first demonstrated that IFG is critical when manual responses are
necessary for inhibition and the SMA only critical for motor initiation.
In comparison with the findings of IFG and SEF involvement in
response inhibition, whetherthe Pre-SMA has a critical functional role
in this process is relatively less understood. The role of the Pre-SMA in
action control has been investigated in several studies. For example,
the Pre-SMA is involved when subjects must switch between making
manual or saccade responses or when inhibiting such responses
(Rushworth et al., 2007; Taylor et al., 2007). Imaging studies have
implicated this area in the initiation of voluntary responses (Lau et al.,
2004a,b). It is also involved in switching between tasks (Rushworth
et al., 2002a,b) and between action sequences (Kennerleyet al., 2004).
have been implicated in self initiated or goal driven actions and it has
automatically triggered actions (Sumner et al., 2007). In recent years,
several studies have also investigated the functional role of the Pre-
SMA in response inhibition. Li et al. (2006b) used the duration of the
SSRT in a stop-signal task to index the efficiency of inhibitory control
and to investigate the functional role of the Pre-SMA in this control by
use of fMRI. They compared groups of subjects with short and long
SSRTs and found that higher activation in the Pre-SMA was associated
with shorter SSRTs (i.e. more efficient performance). This was argued
to be consistent with Pre-SMA having a role in mediating the motor
2006; Aron et al., 2007b). In addition, human patient studies revealed
that damage to right superior frontal regions (including Pre-SMA and
SMA) elevated subjects' SSRT in the stop-signal paradigm (Floden and
al. (2007) also observed that patients with damage to the left superior
regions of Brodmann area 6 (i.e. in the vicinity of the left Pre-SMA)
in a go–nogo task. The pattern of the results suggests that damage in
the vicinity of the left Pre-SMA may impair inhibitory control in
patients. However, it is not yet clear whether the Pre-SMA plays a
critical role in inhibitory control in healthy human subjects. This is
especially important since the findings of humanpatients studies may
also involve an unknown degree of reorganization in the damaged
brain which may occur rapidly. In particular, the Pre-SMA has direct
connections to both the rIFG and the subthalamic nucleus, which are
considered to be the main neural substrates for inhibitory control
(Aron etal.,2007b). Thefindings from thehumanpatientsstudies may
the inhibitory network after the Pre-SMA lesion but not the actual
with several cognitive functions related to the control of action, its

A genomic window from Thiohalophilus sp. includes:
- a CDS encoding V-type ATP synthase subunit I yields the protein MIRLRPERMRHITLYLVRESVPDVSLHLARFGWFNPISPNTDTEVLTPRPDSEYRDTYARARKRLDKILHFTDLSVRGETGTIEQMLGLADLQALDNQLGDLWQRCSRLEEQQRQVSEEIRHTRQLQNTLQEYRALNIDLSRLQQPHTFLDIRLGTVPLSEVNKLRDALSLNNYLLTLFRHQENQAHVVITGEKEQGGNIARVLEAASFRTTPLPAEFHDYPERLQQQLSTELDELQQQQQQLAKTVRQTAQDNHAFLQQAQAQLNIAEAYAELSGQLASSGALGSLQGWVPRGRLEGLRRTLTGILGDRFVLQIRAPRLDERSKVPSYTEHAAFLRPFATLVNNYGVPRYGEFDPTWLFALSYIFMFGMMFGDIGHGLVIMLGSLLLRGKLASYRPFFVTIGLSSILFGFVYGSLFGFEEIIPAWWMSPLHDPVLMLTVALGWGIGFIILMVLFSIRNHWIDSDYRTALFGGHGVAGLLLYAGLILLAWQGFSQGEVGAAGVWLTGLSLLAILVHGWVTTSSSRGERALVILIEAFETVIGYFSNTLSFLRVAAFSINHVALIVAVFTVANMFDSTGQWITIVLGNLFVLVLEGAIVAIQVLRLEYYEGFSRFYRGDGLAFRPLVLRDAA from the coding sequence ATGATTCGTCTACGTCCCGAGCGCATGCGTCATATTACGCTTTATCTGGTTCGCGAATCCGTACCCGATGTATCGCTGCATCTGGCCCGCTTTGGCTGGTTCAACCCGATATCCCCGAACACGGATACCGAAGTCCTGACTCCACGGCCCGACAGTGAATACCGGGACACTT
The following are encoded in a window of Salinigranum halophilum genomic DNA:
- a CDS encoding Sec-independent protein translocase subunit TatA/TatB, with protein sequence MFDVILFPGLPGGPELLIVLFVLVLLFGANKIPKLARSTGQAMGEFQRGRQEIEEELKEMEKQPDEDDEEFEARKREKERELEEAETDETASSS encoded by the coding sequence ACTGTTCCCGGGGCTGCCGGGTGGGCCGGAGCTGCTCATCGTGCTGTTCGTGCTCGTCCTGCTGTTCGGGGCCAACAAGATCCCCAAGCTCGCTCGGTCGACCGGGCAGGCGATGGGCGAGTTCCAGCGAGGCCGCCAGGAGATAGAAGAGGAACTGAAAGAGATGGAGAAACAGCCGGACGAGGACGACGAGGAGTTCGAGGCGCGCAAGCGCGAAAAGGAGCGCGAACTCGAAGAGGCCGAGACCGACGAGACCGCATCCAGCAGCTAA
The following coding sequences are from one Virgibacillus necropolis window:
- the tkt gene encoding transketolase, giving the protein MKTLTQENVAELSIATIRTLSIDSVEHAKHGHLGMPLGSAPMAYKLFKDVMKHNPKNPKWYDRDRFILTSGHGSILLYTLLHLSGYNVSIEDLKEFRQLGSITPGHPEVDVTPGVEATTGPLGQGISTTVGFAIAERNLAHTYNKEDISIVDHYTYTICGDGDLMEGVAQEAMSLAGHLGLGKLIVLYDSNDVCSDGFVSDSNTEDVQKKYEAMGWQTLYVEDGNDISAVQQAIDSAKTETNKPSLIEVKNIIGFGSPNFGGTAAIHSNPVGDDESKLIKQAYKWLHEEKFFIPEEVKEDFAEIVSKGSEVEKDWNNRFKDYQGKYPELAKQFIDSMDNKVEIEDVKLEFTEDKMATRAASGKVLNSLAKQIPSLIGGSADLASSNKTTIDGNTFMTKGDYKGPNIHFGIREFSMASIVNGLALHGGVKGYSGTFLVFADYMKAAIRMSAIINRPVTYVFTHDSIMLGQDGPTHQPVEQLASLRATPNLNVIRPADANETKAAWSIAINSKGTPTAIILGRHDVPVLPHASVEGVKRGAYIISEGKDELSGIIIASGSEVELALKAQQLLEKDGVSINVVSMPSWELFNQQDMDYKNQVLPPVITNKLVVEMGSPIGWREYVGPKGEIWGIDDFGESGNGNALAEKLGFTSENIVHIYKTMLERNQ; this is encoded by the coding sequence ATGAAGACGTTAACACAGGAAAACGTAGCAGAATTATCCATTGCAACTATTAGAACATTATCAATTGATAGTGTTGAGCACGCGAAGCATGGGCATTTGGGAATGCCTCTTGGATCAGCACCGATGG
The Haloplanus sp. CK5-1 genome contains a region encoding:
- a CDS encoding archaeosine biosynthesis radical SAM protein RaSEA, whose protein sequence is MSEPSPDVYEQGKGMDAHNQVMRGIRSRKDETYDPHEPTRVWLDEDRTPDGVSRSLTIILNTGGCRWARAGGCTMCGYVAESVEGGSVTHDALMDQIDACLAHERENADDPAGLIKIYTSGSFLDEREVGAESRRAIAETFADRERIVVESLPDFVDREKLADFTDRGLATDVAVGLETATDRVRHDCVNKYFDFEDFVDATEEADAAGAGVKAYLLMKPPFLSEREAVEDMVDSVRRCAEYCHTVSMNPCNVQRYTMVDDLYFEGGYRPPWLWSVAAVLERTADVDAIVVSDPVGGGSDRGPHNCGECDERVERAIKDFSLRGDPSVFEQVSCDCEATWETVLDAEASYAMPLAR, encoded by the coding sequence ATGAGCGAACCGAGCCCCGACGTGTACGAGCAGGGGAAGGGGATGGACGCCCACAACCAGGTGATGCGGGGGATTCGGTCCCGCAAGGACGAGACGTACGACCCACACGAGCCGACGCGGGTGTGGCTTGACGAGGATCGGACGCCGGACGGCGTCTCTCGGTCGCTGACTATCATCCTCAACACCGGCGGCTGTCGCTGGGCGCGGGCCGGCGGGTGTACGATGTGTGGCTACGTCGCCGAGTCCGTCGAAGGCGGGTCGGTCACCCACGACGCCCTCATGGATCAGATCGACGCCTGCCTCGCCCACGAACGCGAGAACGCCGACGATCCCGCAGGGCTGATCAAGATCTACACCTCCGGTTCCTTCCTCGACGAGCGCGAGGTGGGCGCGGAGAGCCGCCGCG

critical role in response inhibition has not been tested directly with
shed some lights on the mechanisms underlying the operation of the
inhibitory neural network.
While neuroimaging studies provide evidence of areas in the brain
in which activity correlates with task performance, this approach
alone cannot establish a causal link showing that an area is essential
for task performance (Li et al., 2006b) and the human patients studies
cannot avoid the potential confounds of neural plasticity or reorga-
nization which may occur following the lesion. We therefore used
temporally precise transcranial magnetic stimulation (TMS), which
allows investigationof whetheran area is requiredfor performance, to
evaluate the contribution of Pre-SMA to stop signal performance.
Rushworth and colleagues (Rushworth et al., 2002a; Kennerley et al.,
2004) have demonstrated that high frequency repetitive TMS (rTMS,
subjects' performance on the switch of motor sequences. In this study,
we employed 10 Hz rTMS over the Pre-SMA but the duration of rTMS
was 100 ms (i.e.: 2 pulses). This rTMS protocol has beenwidely used to
investigate the functional roles of the primary visual cortex (V1), the
frontal eye fields (FEF) and the posterior parietal cortex (PPC) in visual
search tasks. Juan and Walsh (2003) used this rTMS protocol over V1
and found that rTMS impaired visual search function by decreasing
subjects' d′ score in two discrete time windows (for review see Juan
et al., 2004; Chambers and Mattingley, 2005). A similar approach has
been used to investigate the critical time windows of FEF involvement
in visual search (O'Shea et al., 2004), to elucidate the different
temporal involvements between FEFand PPC (Kalla et al., 2008) and to
probe temporal dissociation between visual selection and saccade
preparation in FEF (Juan et al., 2008). Both O'Shea et al. (2004) and
Kalla et al. (2008) found that rTMS FEF and rTMS PPC decrease
subjects' d' score and Juan et al. (2008) found that subjects' saccade
latencies were prolonged by rTMS FEF in two separated time windows
which represented the stages of visual selection and saccade
preparation, respectively. Because Rushworth et al demonstrated
that Pre-SMA rTMS interfered the function motor switching and the
abovementioned findings of neurodisruptive effects of the rTMS
protocol, we therefore hypothesized that the rTMS delivered over Pre-
SMA would disrupt stop signal performance and such disruption
would be manifested as modulation of the ability to respond to the
stop signal (i.e. inhibitory control would be affected) rather than
affecting action execution. The present study represents the first
attempt to use rTMS to test the functional necessity of Pre-SMA in the
inhibition of the prepotent responses with the stop-signal paradigm.
Aron et al. (2007a,b) suggested that the Pre-SMA, IFG and STN are
parts of a neural network for the inhibitory control in stop-signal
paradigm. Recently, Chambers and colleagues (2006, 2007) have used
TMS over IFG and found the rate of noncancelled responses following a
stop signal was increased by TMS (i.e.: inhibitory control was affected).